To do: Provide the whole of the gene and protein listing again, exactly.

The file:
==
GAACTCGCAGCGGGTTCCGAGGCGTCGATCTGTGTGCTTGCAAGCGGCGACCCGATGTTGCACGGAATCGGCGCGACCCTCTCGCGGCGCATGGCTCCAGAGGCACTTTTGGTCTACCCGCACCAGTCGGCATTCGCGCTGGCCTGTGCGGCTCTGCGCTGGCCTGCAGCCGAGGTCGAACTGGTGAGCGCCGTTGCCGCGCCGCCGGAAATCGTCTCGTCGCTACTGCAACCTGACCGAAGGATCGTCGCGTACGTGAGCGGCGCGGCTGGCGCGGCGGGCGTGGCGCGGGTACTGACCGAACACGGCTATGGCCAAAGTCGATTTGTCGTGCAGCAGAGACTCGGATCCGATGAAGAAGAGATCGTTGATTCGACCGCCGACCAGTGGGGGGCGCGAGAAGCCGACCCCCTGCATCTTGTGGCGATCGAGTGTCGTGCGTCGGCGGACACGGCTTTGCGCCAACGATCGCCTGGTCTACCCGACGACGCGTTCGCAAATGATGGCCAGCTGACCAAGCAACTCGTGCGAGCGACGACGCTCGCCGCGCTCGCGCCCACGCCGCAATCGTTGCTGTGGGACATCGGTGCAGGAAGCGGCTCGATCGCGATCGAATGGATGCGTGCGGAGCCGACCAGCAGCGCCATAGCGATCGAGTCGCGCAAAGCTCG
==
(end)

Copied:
GAACTCGCAGCGGGTTCCGAGGCGTCGATCTGTGTGCTTGCAAGCGGCGACCCGATGTTGCACGGAATCGGCGCGACCCTCTCGCGGCGCATGGCTCCAGAGGCACTTTTGGTCTACCCGCACCAGTCGGCATTCGCGCTGGCCTGTGCGGCTCTGCGCTGGCCTGCAGCCGAGGTCGAACTGGTGAGCGCCGTTGCCGCGCCGCCGGAAATCGTCTCGTCGCTACTGCAACCTGACCGAAGGATCGTCGCGTACGTGAGCGGCGCGGCTGGCGCGGCGGGCGTGGCGCGGGTACTGACCGAACACGGCTATGGCCAAAGTCGATTTGTCGTGCAGCAGAGACTCGGATCCGATGAAGAAGAGATCGTTGATTCGACCGCCGACCAGTGGGGGGCGCGAGAAGCCGACCCCCTGCATCTTGTGGCGATCGAGTGTCGTGCGTCGGCGGACACGGCTTTGCGCCAACGATCGCCTGGTCTACCCGACGACGCGTTCGCAAATGATGGCCAGCTGACCAAGCAACTCGTGCGAGCGACGACGCTCGCCGCGCTCGCGCCCACGCCGCAATCGTTGCTGTGGGACATCGGTGCAGGAAGCGGCTCGATCGCGATCGAATGGATGCGTGCGGAGCCGACCAGCAGCGCCATAGCGATCGAGTCGCGCAAAGCTCG